Therefore, I'd  recommend against this option. It would be better to use the benchmark's return.
Bridge the gap!
Fifth, you could have a gap in performance, but agree to link across it (i.e., the gap disappears!). The problem here is that's equivalent to setting the portfolio's return to zero, so I'd argue against it.

Best practice?
I see three options: using an agreed upon benchmark, having a break, or using a temporary account. I'm sure there are other approaches, but you and your client need to be comfortable with whatever you choose.

Some “best practices” are probably in order. I've already identified a few, but further discussion and review is in order. To summarize:
1) Establish a written policy
2) Get the client's approval as to how their holiday(s) will work
3) Document performance holidays
4) Be consistent in implementing performance holidays
5) Ideally use a temporary account for the cash flow. If this can't be done, the second best approach is probably the use of the benchmark's return during the period.
Where to next?
First, if you have suggestions, ideas, insights you want to share, please send me a note.
Second, I may expand upon this further in our newsletter.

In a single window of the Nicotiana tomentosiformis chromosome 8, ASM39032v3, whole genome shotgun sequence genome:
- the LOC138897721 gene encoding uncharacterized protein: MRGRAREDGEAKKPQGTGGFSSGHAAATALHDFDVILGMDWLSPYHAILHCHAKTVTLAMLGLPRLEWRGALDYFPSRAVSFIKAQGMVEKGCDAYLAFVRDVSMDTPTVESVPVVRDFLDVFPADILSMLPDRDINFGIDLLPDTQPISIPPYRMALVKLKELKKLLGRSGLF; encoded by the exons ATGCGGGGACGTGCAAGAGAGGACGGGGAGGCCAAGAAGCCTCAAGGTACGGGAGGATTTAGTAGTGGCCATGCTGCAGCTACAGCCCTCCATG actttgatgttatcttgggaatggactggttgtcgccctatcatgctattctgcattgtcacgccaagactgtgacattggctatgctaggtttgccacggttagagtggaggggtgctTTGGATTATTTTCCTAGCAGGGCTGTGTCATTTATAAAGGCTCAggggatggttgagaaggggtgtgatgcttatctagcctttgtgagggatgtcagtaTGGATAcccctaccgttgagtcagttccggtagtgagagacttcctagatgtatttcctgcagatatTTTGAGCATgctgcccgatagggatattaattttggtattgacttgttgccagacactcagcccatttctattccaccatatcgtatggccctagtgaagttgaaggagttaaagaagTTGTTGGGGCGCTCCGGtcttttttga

Third, we may get input from the Performance Measurement Forum on this topic; if we do, I'll pass it along.



    Some of the "confusion" in this area comes from working with an unclear question, so I suggest that we first clarify what we are measuring: the return of the manager's fund or the return of the client's holding in the manager's fund. Two different things and two different calculations, and also two different people using the information - the fund manager and the client. If the client wants to know the manager's return relative to the benchmark for some sort of market-relative evaluation, then the client can simply use the composite's time weighted return (and if it's a mutual fund or other commingled vehicle, then it's even easier: use the fund return.) If the client want's to know the return of his investment in the fund then the client must use the money-weighted return. The difference between the TWR and the MWR is the result of cash flow activity. Good insights.

    This is pretty obvious stuff. The "confusion" or "controversy" comes from trying to see the world through a GIPS lens, when in reality GIPS is simply a specific application that supports marketing of individual investment products. It has little to do with evaluating the results of investments on an ongoing basis, and it has nothing to do with evaluating either an actual investment in an individual product or that product within an overall portfolio invested across many asset classes.

    That's the difference between marketing and the real world of investments.

  2. Steve, great point about using the composite's return as the proxy during the holiday!